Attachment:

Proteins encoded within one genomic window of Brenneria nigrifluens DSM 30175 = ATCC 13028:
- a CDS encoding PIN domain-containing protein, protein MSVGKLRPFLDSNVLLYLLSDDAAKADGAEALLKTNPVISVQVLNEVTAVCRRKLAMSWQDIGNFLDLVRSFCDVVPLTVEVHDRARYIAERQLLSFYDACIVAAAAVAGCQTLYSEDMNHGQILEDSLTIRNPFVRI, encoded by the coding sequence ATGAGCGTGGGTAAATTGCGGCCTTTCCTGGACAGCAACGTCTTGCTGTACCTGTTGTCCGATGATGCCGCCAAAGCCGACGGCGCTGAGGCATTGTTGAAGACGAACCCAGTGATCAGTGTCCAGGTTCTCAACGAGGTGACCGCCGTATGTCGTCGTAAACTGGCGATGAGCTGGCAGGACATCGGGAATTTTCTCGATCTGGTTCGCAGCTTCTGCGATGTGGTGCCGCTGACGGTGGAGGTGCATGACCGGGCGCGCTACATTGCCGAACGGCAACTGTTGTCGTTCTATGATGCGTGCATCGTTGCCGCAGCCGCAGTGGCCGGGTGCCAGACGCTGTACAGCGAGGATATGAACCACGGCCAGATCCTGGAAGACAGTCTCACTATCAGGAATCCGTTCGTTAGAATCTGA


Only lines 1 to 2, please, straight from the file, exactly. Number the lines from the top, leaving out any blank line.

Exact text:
Proteins encoded within one genomic window of Brenneria nigrifluens DSM 30175 = ATCC 13028:
- a CDS encoding PIN domain-containing protein, protein MSVGKLRPFLDSNVLLYLLSDDAAKADGAEALLKTNPVISVQVLNEVTAVCRRKLAMSWQDIGNFLDLVRSFCDVVPLTVEVHDRARYIAERQLLSFYDACIVAAAAVAGCQTLYSEDMNHGQILEDSLTIRNPFVRI, encoded by the coding sequence ATGAGCGTGGGTAAATTGCGGCCTTTCCTGGACAGCAACGTCTTGCTGTACCTGTTGTCCGATGATGCCGCCAAAGCCGACGGCGCTGAGGCATTGTTGAAGACGAACCCAGTGATCAGTGTCCAGGTTCTCAACGAGGTGACCGCCGTATGTCGTCGTAAACTGGCGATGAGCTGGCAGGACATCGGGAATTTTCTCGATCTGGTTCGCAGCTTCTGCGATGTGGTGCCGCTGACGGTGGAGGTGCATGACCGGGCGCGCTACATTGCCGAACGGCAACTGTTGTCGTTCTATGATGCGTGCATCGTTGCCGCAGCCGCAGTGGCCGGGTGCCAGACGCTGTACAGCGAGGATATGAACCACGGCCAGATCCTGGAAGACAGTCTCACTATCAGGAATCCGTTCGTTAGAATCTGA